Steps 1 through 3 should be accomplished several hours before you plan to start cooking the ribs. Ideally, the rub-coated, uncooked ribs should rest in the fridge overnight.
1. The night before you want to barbecue the ribs, prepare the rub: Combine all ingredients, and mix thoroughly until well blended.
2. Then coat the ribs: Remove the spare ribs from their packaging. Rinse the ribs and pat them dry. Cut off any excess fat. To make the ribs easier to handle, you may want to cut them in half (just slice between two ribs). With your hands, pat the rub onto both sides of the ribs, going heavier on the meaty side. You’ll want to use at least ¼ cup of rub, but you can use more if you wish (see Notes).
3. Place the ribs in a heavy food-storage bag (I use freezer bags), squeeze out as much air as possible, and fasten the top. Refrigerate overnight.
4. Half an hour before you want to begin cooking the ribs, preheat the oven to 225 degrees F and remove the ribs from the refrigerator to warm up.
5. Wrap the ribs in aluminum foil (see Notes for an alternative, unwrapped cooking method). Place the ribs on a sheet pan, bone side down (meaty side up), and put them in the preheated oven. Set the timer for 3 hours.
6. When the timer goes off, remove the sheet pan with the ribs from the oven. Gently peel back part of the foil, and insert the probe of an instant-read thermometer in the fleshy part of the ribs between a pair of bones (don’t touch the bone with the probe; it will read hotter than the meat). If the thermometer reads 170 degrees F, proceed with the next step. Otherwise, cover the ribs and return them to the oven. Check them again in half an hour or so. (You need to use your judgment as to how much extra time to give them. Obviously if the ribs are 165 degrees they’ll need much less extra time than if they’re 150.)
7. Once the ribs reach 170 degrees F, reduce the oven temperature to 180 degrees and set the timer for 2 or 3 hours. (The ribs are “done” at this point, but longer cooking melts away more cartilage, making them more tender.)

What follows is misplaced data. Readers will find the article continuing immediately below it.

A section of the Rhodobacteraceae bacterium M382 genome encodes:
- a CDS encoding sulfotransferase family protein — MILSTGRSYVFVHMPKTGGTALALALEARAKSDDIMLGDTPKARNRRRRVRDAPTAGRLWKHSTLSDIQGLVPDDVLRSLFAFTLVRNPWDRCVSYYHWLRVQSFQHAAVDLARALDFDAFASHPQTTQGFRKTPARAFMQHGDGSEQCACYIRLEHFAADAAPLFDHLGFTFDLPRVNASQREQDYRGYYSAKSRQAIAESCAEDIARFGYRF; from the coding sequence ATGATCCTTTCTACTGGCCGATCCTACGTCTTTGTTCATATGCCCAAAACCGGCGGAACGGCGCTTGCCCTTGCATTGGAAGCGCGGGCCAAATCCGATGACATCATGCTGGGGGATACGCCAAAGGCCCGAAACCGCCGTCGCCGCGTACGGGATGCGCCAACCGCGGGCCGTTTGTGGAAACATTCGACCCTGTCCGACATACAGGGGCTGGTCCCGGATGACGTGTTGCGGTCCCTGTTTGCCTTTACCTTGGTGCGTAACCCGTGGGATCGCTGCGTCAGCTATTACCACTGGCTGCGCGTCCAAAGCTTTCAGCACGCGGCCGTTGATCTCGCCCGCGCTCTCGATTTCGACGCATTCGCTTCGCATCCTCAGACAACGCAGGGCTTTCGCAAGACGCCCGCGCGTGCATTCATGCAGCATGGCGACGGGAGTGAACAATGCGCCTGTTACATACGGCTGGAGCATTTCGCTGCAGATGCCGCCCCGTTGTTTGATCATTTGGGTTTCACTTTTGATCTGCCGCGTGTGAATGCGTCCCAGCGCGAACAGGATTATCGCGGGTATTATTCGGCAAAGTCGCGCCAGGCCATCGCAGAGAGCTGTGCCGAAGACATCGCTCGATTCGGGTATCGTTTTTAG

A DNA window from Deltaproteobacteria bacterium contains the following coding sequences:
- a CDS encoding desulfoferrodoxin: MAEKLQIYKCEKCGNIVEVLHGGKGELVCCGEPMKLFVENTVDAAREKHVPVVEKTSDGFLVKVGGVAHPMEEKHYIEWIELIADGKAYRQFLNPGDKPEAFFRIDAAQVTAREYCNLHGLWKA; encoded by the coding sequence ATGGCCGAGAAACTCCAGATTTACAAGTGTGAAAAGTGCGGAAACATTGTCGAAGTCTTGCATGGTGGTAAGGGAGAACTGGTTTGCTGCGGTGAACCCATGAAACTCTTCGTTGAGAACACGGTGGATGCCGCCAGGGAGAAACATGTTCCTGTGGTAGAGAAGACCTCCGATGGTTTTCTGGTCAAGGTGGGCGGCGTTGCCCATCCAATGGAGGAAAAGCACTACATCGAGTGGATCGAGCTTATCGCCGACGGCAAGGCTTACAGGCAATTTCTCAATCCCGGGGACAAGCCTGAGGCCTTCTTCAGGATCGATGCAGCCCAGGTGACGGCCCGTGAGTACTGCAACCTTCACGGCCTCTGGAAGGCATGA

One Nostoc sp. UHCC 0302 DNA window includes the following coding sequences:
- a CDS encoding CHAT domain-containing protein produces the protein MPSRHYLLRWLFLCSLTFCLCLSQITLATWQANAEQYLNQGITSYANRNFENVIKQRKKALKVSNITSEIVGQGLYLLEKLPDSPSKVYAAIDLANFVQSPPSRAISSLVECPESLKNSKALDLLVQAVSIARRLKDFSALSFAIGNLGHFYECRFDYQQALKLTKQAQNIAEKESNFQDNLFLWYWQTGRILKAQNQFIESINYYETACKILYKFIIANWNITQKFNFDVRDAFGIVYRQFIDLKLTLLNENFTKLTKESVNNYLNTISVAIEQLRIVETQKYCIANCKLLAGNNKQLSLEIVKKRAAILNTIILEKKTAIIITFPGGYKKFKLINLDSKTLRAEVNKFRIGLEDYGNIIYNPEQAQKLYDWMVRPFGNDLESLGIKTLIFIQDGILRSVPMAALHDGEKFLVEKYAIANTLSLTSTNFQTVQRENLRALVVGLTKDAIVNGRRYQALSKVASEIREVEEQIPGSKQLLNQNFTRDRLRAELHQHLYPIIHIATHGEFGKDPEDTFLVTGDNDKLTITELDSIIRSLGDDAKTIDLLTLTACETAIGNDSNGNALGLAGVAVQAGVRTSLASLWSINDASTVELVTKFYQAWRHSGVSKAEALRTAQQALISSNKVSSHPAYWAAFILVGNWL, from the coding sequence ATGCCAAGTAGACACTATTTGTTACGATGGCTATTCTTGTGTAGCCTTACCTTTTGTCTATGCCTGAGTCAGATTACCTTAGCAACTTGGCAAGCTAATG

8. When the timer goes off, remove the ribs from the oven. Turn the oven to the broil setting. Remove the aluminum foil from the ribs (be careful — there will be some juices), apply a thin coating of barbecue sauce, and place the ribs under the broiler until the barbecue sauce just begins to char — perhaps 10 minutes or so. If you really like charred ribs (I sometimes do), you may want to keep the ribs in a bit longer.
9. OR skip the broiler part if you wish: When the timer goes off, just proceed to the next step.
10. Remove the ribs from the oven, place them on a cutting board, and chop them into individual servings (the meat should almost be falling off the bone at this point, so this will be easy). Serve with barbecue sauce. And loads of napkins — eating ribs is a messy, but thoroughly pleasurable, experience.
See the website for other helpful notes.
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|Serving Size: 1 Recipe (43g)|
|Recipe Makes: 1 Serving|
|Calories from Fat: 27 (26%)|
|Amt Per Serving||% DV|
|Total Fat 3g||4 %|
|Saturated Fat 0.4g||2 %|
|Monounsaturated Fat 0.5g|
|Polyunsanturated Fat 1.7g|
|Cholesterol 0mg||0 %|
|Sodium 3641.1mg||126 %|
|Potassium 621.6mg||16 %|
|Total Carbohydrate 20.8g||6 %|
|Dietary Fiber 8.5g||34 %|
|Sugars, other 12.2g|
|Protein 5.3g||8 %|
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Calories per serving: 105
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